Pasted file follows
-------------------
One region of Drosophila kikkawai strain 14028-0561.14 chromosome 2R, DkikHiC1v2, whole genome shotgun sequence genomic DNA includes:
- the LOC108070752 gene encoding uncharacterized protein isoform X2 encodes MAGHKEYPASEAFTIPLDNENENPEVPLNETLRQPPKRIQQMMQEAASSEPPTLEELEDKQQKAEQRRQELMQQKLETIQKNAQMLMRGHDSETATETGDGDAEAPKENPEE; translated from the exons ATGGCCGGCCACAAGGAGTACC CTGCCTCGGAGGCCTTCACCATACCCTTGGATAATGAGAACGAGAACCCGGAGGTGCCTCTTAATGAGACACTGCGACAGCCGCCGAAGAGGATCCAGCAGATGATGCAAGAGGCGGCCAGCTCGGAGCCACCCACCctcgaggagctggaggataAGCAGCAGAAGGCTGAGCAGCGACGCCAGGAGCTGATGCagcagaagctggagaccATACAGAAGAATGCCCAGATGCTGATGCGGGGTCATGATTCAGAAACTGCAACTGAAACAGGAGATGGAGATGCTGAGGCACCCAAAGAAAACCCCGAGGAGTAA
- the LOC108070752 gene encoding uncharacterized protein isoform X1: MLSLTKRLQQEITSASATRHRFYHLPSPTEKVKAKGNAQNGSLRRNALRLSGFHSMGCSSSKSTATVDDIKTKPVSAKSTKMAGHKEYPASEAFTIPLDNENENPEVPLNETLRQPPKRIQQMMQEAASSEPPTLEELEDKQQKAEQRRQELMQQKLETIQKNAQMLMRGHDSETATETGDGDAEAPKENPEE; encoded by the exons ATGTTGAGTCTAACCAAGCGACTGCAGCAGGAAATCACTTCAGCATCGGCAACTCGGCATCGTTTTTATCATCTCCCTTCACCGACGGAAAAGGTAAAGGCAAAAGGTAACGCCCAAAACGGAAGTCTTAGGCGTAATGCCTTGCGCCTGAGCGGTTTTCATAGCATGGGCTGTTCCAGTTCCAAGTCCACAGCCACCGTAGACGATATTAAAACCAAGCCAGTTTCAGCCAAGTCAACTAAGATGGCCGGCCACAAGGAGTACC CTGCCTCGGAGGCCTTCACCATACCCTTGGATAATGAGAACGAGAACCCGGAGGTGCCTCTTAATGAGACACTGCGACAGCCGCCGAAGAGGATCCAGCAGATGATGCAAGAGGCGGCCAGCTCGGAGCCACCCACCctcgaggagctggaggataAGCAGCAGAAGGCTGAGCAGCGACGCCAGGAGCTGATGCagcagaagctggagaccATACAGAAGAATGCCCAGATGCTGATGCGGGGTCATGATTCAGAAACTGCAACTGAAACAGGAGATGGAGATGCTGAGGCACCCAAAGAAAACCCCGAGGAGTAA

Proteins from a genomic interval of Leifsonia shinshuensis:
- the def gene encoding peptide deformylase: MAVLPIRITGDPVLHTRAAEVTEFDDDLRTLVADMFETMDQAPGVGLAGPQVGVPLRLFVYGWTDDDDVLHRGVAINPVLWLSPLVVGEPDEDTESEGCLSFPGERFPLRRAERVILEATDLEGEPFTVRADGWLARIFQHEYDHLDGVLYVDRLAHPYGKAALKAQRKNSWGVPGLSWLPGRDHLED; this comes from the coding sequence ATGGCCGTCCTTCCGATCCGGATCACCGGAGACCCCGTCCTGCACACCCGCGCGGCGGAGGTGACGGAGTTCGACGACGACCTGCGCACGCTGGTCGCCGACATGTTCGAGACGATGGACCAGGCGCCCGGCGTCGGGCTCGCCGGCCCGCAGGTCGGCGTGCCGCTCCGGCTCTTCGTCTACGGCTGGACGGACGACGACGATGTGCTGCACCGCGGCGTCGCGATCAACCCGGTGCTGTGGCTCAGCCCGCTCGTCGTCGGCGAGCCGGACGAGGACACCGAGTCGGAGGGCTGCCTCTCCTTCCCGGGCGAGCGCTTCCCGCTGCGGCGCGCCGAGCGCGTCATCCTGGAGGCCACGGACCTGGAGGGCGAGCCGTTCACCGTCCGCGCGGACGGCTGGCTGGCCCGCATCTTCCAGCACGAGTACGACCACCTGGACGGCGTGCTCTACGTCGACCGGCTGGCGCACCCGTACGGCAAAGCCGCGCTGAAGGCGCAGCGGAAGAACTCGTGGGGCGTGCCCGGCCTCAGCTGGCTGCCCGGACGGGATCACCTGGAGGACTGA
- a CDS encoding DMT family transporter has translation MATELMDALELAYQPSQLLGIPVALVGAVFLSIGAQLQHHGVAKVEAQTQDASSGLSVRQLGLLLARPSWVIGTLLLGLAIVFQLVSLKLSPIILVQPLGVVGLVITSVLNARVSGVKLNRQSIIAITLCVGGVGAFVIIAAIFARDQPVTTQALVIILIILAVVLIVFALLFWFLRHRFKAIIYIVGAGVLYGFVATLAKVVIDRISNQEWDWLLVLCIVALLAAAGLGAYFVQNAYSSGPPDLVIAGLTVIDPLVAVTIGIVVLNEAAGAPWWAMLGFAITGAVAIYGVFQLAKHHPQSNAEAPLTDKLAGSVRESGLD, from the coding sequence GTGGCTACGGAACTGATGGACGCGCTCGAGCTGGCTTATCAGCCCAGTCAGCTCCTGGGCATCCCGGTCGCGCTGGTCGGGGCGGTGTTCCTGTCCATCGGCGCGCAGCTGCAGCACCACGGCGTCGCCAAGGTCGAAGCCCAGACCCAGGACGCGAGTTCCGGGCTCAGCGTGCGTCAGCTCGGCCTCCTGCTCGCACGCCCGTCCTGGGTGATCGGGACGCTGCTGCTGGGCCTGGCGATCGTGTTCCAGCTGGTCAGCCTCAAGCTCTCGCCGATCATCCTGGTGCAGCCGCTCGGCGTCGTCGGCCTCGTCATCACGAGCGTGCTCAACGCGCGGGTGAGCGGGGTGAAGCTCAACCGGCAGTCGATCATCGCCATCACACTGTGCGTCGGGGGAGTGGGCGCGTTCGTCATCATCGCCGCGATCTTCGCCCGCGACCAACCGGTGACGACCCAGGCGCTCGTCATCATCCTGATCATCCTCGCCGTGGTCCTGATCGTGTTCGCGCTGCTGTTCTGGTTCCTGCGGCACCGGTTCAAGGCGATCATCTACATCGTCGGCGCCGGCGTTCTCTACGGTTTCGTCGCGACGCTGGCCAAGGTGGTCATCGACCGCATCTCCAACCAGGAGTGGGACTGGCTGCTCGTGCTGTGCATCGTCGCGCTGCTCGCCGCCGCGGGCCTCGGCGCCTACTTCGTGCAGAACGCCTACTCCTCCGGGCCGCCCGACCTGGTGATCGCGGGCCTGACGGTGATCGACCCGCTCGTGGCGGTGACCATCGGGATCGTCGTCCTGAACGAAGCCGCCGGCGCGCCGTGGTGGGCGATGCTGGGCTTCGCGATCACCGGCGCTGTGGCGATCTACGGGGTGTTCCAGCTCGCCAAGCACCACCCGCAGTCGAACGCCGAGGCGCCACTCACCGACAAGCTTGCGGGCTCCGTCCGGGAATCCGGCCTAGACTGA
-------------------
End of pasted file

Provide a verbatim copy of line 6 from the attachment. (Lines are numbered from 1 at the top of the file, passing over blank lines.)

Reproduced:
- a CDS encoding DMT family transporter has translation MATELMDALELAYQPSQLLGIPVALVGAVFLSIGAQLQHHGVAKVEAQTQDASSGLSVRQLGLLLARPSWVIGTLLLGLAIVFQLVSLKLSPIILVQPLGVVGLVITSVLNARVSGVKLNRQSIIAITLCVGGVGAFVIIAAIFARDQPVTTQALVIILIILAVVLIVFALLFWFLRHRFKAIIYIVGAGVLYGFVATLAKVVIDRISNQEWDWLLVLCIVALLAAAGLGAYFVQNAYSSGPPDLVIAGLTVIDPLVAVTIGIVVLNEAAGAPWWAMLGFAITGAVAIYGVFQLAKHHPQSNAEAPLTDKLAGSVRESGLD, from the coding sequence GTGGCTACGGAACTGATGGACGCGCTCGAGCTGGCTTATCAGCCCAGTCAGCTCCTGGGCATCCCGGTCGCGCTGGTCGGGGCGGTGTTCCTGTCCATCGGCGCGCAGCTGCAGCACCACGGCGTCGCCAAGGTCGAAGCCCAGACCCAGGACGCGAGTTCCGGGCTCAGCGTGCGTCAGCTCGGCCTCCTGCTCGCACGCCCGTCCTGGGTGATCGGGACGCTGCTGCTGGGCCTGGCGATCGTGTTCCAGCTGGTCAGCCTCAAGCTCTCGCCGATCATCCTGGTGCAGCCGCTCGGCGTCGTCGGCCTCGTCATCACGAGCGTGCTCAACGCGCGGGTGAGCGGGGTGAAGCTCAACCGGCAGTCGATCATCGCCATCACACTGTGCGTCGGGGGAGTGGGCGCGTTCGTCATCATCGCCGCGATCTTCGCCCGCGACCAACCGGTGACGACCCAGGCGCTCGTCATCATCCTGATCATCCTCGCCGTGGTCCTGATCGTGTTCGCGCTGCTGTTCTGGTTCCTGCGGCACCGGTTCAAGGCGATCATCTACATCGTCGGCGCCGGCGTTCTCTACGGTTTCGTCGCGACGCTGGCCAAGGTGGTCATCGACCGCATCTCCAACCAGGAGTGGGACTGGCTGCTCGTGCTGTGCATCGTCGCGCTGCTCGCCGCCGCGGGCCTCGGCGCCTACTTCGTGCAGAACGCCTACTCCTCCGGGCCGCCCGACCTGGTGATCGCGGGCCTGACGGTGATCGACCCGCTCGTGGCGGTGACCATCGGGATCGTCGTCCTGAACGAAGCCGCCGGCGCGCCGTGGTGGGCGATGCTGGGCTTCGCGATCACCGGCGCTGTGGCGATCTACGGGGTGTTCCAGCTCGCCAAGCACCACCCGCAGTCGAACGCCGAGGCGCCACTCACCGACAAGCTTGCGGGCTCCGTCCGGGAATCCGGCCTAGACTGA